Roxana Silbert began her relationship with theatre relatively late. She saw her first live performance when she was twenty and decided to take the leap into a professional theatre career at the ripe old age of …29. But she has more than made up for lost time with a portfolio of work encompassing the RSC, Paines Plough and the West Yorkshire Playhouse.

Installed as artistic director of Birmingham Repertory Theatre since September, Roxana is now looking forward to her opening season in the refurbished building.

Of her new role, she says: ‘When you’re looking for a theatre you might like to run, you’re looking for a theatre you love and a city you love and I’ve known Birmingham for a long time. I went to Cambridge but both my best friends and boyfriend came to Birmingham so I spent almost all my late teens and twenties coming here. The Rep is known as an innovative theatre and my background is entirely in new work. It’s a hothouse and powerhouse for new talent and one of the areas of work I’ve pursued over the past in my career. It’s thrilling to be here.’

It’s a long way from her birthplace in La Plata in Argentina. Her parents left the country during the dictatorship when Roxana was six and her father, a theoretical physicist, took a job at Newcastle University. A few months later the family decamped to Norwich where they settled. Primary school was an unusual experience for Roxana, who was rapidly learning her new language. She recalls: ‘I loved school although I wasn’t an outstanding student. I had a brilliant but very weird primary education where the school introduced Montessori into the state system.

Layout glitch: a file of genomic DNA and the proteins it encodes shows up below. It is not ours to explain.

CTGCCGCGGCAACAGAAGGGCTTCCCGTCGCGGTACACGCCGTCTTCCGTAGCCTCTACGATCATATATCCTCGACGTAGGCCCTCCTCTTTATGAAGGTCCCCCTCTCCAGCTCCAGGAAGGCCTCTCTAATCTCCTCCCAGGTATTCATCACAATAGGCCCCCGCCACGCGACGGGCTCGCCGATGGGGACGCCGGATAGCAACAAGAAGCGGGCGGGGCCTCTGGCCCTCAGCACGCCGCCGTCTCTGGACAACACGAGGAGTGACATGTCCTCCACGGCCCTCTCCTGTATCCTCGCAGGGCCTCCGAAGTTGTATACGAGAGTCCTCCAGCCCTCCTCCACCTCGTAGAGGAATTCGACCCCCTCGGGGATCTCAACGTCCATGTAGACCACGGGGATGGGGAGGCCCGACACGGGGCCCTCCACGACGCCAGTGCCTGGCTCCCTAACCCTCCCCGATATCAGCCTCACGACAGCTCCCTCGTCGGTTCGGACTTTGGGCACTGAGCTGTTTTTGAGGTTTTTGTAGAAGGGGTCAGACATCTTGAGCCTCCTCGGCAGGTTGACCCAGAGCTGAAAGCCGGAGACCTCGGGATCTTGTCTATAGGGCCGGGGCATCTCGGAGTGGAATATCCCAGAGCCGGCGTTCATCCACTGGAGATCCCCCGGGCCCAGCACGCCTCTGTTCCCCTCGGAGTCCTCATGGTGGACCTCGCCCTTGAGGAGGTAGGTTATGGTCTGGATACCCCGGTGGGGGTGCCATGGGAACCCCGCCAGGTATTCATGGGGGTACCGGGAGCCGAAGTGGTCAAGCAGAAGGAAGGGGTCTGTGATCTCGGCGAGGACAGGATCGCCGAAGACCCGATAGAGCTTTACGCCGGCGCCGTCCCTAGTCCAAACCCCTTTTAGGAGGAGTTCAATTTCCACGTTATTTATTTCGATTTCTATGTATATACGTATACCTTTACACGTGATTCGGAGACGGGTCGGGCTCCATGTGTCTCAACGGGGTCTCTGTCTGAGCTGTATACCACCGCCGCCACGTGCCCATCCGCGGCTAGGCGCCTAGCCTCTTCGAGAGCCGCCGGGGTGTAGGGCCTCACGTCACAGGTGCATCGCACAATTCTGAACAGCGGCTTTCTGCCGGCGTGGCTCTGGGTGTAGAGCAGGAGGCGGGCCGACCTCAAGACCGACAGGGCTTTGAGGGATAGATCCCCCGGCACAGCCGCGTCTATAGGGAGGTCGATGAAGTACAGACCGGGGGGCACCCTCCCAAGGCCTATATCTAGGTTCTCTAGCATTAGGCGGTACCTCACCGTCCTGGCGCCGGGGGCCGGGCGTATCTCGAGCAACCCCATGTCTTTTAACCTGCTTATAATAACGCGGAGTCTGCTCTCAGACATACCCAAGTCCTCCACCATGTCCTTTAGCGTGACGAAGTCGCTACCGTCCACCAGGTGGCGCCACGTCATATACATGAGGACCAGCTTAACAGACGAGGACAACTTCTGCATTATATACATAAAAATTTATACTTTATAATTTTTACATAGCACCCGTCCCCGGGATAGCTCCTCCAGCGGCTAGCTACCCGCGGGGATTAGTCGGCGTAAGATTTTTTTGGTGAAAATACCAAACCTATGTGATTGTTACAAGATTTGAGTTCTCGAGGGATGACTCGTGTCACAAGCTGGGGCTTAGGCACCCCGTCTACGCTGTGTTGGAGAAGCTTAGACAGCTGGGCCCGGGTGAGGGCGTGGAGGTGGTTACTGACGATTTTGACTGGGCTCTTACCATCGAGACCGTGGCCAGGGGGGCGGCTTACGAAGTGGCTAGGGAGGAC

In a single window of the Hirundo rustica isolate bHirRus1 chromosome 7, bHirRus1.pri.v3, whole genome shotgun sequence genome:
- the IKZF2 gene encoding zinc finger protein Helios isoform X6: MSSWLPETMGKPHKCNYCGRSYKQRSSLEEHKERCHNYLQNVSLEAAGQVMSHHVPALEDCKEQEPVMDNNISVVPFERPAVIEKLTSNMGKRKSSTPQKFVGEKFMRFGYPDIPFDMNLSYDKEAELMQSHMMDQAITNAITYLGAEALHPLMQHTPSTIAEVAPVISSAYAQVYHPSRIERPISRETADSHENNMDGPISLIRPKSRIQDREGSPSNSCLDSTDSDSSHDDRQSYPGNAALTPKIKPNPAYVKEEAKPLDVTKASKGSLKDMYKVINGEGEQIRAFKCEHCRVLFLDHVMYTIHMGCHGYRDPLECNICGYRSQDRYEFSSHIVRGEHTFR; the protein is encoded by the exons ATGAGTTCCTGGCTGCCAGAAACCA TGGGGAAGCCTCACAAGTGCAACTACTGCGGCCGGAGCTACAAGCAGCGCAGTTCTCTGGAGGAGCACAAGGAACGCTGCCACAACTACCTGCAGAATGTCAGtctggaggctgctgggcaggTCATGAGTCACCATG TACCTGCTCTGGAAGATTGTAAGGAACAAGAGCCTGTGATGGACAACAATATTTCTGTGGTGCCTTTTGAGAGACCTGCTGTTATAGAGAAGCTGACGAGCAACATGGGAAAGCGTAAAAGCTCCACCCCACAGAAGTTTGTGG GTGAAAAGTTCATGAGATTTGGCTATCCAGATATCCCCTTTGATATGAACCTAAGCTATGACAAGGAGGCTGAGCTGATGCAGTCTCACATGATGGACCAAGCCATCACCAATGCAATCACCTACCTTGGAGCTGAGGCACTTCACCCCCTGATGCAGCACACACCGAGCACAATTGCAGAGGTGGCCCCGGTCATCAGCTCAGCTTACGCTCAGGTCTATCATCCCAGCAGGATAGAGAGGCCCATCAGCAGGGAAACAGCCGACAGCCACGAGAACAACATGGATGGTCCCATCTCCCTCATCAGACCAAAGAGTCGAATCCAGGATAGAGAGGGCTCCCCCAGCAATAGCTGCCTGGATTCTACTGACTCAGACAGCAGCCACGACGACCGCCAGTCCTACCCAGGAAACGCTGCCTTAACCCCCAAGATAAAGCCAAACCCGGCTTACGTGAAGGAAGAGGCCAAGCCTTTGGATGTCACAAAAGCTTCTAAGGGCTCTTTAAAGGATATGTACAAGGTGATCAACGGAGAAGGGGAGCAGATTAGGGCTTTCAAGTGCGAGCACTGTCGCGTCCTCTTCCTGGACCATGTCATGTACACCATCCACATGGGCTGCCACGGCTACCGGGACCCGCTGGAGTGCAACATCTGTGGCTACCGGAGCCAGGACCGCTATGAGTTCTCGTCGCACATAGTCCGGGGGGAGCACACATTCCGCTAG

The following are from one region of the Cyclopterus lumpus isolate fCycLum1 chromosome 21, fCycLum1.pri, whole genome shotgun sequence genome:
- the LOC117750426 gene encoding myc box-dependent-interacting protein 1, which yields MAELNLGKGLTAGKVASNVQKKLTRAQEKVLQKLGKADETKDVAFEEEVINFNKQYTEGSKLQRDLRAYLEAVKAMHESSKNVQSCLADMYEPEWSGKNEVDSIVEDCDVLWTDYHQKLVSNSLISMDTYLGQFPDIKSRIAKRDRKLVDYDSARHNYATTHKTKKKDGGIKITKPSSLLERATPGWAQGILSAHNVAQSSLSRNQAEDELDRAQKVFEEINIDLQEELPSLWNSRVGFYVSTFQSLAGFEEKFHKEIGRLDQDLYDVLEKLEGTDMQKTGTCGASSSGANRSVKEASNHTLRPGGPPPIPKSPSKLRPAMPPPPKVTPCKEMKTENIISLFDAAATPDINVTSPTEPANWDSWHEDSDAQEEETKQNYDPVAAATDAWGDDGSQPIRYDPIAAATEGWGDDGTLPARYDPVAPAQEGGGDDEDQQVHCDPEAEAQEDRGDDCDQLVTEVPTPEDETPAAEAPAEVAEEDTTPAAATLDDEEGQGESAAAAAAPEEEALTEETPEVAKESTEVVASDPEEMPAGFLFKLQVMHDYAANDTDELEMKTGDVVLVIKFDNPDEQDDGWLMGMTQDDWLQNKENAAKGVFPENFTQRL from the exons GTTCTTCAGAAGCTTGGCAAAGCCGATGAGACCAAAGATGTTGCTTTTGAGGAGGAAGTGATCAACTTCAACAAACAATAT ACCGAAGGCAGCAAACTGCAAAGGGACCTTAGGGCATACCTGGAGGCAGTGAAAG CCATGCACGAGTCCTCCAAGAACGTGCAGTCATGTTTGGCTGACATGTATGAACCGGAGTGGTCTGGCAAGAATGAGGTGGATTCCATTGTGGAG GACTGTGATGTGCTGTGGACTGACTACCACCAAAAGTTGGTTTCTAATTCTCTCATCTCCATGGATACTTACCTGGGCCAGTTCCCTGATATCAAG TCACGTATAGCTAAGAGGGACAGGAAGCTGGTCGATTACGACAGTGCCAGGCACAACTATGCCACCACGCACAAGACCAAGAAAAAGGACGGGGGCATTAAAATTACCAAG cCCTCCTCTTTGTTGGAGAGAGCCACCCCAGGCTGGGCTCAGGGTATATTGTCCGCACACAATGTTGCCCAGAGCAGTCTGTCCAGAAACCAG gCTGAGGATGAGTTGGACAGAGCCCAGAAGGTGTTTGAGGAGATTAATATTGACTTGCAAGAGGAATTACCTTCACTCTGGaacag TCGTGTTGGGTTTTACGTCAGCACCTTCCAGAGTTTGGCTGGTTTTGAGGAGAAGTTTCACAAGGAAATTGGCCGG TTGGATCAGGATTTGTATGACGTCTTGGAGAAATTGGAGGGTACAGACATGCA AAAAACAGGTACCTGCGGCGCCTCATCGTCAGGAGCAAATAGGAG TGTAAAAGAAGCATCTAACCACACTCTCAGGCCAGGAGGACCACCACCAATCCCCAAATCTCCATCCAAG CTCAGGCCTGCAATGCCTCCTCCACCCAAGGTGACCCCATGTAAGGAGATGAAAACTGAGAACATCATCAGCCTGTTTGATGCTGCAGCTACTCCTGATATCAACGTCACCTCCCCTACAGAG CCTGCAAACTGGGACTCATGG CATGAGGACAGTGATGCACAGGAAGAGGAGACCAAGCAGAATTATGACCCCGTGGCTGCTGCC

We had no organised classes but would choose in the morning which group we wanted to join; then we would choose our curriculum for that day. We would then self-teach; for example we would follow the maths book and present it to the teacher for marking.

The huge plusses were that it was all about self-motivation, self-education and curiosity and learning. The minus side was that my best friend was brilliant at maths so I skipped the book. When I went to secondary – a bog standard, mixed comprehensive in Norwich – I was so behind and had to catch up very fast.’

University was always in the plan for Roxana who was an avid reader as she explains ‘partly because English was my second language. Reading was my absolute passion. I learned to read English quite late when I was seven but once I started I couldn’t stop.

‘There was no career plan. I was brought up in Norwich in the seventies and didn’t know what I wanted to do. I loved the big Victorian novelists and thought I might go and live in the moors and be a writer; I thought I might be a journalist, I thought I might be a social worker. I knew I wanted to go to university and it stopped there really.

‘After university, [Cambridge, English Literature] I was a bit lost; I went travelling for a couple of years and I moved back home. I went to the local arts centre to see if I could raise some money to move to London, where all my friends were. They were looking for a community arts worker and nobody had applied. It was a case of ‘get on with it’ in a room with a box of puppets – far removed from what it is like today! I specialised in working with children and adults on the autistic spectrum. The arts centre got an arts council grant and I started to do more and more drama, working with the children and when I was 29 I thought I’d like to give professional theatre a shot.’

Lucky for her that it was the last time grants were offered for diplomas in theatre directing and while ‘quite old’ to start directing, Roxana’s experiences with the children at the arts centre stood her in good stead. She won her first assistant directorship thanks to her movement teacher, the artistic director of Paines Plough.